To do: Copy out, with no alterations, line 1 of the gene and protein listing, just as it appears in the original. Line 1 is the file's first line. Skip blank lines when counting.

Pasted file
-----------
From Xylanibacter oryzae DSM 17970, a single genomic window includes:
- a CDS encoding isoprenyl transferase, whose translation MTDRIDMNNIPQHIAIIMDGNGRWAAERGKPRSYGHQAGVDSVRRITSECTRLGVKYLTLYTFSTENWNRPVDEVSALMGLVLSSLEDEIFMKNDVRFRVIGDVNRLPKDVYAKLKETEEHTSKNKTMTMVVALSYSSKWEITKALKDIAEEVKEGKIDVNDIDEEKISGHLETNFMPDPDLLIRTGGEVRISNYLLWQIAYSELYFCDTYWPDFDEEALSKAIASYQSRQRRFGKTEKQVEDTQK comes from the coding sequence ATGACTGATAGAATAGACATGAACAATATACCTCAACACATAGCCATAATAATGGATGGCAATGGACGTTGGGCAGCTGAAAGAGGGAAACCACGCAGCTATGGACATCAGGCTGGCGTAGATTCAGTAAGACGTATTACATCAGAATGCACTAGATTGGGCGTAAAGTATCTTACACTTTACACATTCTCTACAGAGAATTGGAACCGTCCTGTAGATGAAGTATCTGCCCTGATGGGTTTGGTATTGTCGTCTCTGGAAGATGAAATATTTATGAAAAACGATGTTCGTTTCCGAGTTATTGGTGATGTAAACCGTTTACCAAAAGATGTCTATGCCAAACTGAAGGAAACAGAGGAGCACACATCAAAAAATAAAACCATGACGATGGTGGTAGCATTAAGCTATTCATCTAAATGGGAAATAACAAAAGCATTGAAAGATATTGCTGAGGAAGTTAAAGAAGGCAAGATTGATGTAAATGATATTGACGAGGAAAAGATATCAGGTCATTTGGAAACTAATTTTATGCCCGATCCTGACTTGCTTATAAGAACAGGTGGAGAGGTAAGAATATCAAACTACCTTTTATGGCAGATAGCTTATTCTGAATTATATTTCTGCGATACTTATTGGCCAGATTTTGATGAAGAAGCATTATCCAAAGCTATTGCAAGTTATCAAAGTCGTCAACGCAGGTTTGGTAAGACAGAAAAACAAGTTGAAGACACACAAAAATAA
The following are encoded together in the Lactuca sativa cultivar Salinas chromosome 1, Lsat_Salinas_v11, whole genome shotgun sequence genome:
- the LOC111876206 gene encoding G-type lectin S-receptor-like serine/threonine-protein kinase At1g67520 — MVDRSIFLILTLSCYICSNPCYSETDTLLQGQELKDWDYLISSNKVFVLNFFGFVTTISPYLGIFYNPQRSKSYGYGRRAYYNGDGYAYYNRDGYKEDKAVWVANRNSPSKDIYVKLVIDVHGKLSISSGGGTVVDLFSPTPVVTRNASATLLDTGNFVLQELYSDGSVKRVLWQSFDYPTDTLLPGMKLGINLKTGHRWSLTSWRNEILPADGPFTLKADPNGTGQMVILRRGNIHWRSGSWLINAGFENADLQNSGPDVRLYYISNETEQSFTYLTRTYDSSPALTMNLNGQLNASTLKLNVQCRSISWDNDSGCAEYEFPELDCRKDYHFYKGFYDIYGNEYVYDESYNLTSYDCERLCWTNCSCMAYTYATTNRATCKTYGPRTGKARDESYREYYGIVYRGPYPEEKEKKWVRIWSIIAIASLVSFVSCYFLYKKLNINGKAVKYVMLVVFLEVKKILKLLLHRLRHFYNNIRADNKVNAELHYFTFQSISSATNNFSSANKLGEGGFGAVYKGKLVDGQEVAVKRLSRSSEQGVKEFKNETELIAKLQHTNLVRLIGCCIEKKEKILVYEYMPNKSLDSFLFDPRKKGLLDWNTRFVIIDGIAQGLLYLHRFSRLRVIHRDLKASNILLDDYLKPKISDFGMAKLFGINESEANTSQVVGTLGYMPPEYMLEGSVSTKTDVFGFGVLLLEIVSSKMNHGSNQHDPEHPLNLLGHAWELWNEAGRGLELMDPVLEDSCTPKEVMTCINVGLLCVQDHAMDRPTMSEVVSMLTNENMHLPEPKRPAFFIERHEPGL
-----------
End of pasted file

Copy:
From Xylanibacter oryzae DSM 17970, a single genomic window includes: